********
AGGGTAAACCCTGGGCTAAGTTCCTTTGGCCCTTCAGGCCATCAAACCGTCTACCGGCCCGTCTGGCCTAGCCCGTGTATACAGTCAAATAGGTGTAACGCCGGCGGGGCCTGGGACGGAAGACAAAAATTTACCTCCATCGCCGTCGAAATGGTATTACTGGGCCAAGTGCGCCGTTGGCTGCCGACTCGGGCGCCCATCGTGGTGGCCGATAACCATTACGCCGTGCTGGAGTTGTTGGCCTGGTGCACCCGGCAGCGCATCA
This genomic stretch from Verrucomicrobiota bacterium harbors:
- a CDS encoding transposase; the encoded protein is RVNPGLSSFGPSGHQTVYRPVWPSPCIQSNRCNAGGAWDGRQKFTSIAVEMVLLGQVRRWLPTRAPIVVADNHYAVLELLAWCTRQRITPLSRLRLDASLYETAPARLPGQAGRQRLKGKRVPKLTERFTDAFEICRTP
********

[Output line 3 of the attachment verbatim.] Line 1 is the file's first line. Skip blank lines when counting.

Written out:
- a CDS encoding transposase; the encoded protein is RVNPGLSSFGPSGHQTVYRPVWPSPCIQSNRCNAGGAWDGRQKFTSIAVEMVLLGQVRRWLPTRAPIVVADNHYAVLELLAWCTRQRITPLSRLRLDASLYETAPARLPGQAGRQRLKGKRVPKLTERFTDAFEICRTP